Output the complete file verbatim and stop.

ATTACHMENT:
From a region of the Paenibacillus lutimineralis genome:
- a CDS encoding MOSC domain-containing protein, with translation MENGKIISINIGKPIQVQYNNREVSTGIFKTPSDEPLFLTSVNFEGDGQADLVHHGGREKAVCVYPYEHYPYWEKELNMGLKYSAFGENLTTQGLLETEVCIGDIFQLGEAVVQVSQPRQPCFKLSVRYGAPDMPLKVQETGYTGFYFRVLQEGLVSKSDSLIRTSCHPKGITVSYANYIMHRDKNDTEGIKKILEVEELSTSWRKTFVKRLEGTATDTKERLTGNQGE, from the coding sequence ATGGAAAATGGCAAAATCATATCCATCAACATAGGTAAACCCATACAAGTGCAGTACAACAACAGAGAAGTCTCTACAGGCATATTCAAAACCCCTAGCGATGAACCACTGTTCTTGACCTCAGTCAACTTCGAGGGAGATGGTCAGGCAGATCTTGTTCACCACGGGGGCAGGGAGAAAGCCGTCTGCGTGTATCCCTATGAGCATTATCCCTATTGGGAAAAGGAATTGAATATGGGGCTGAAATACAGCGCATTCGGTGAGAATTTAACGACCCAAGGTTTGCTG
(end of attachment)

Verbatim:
From a region of the Paenibacillus lutimineralis genome:
- a CDS encoding MOSC domain-containing protein, with translation MENGKIISINIGKPIQVQYNNREVSTGIFKTPSDEPLFLTSVNFEGDGQADLVHHGGREKAVCVYPYEHYPYWEKELNMGLKYSAFGENLTTQGLLETEVCIGDIFQLGEAVVQVSQPRQPCFKLSVRYGAPDMPLKVQETGYTGFYFRVLQEGLVSKSDSLIRTSCHPKGITVSYANYIMHRDKNDTEGIKKILEVEELSTSWRKTFVKRLEGTATDTKERLTGNQGE, from the coding sequence ATGGAAAATGGCAAAATCATATCCATCAACATAGGTAAACCCATACAAGTGCAGTACAACAACAGAGAAGTCTCTACAGGCATATTCAAAACCCCTAGCGATGAACCACTGTTCTTGACCTCAGTCAACTTCGAGGGAGATGGTCAGGCAGATCTTGTTCACCACGGGGGCAGGGAGAAAGCCGTCTGCGTGTATCCCTATGAGCATTATCCCTATTGGGAAAAGGAATTGAATATGGGGCTGAAATACAGCGCATTCGGTGAGAATTTAACGACCCAAGGTTTGCTG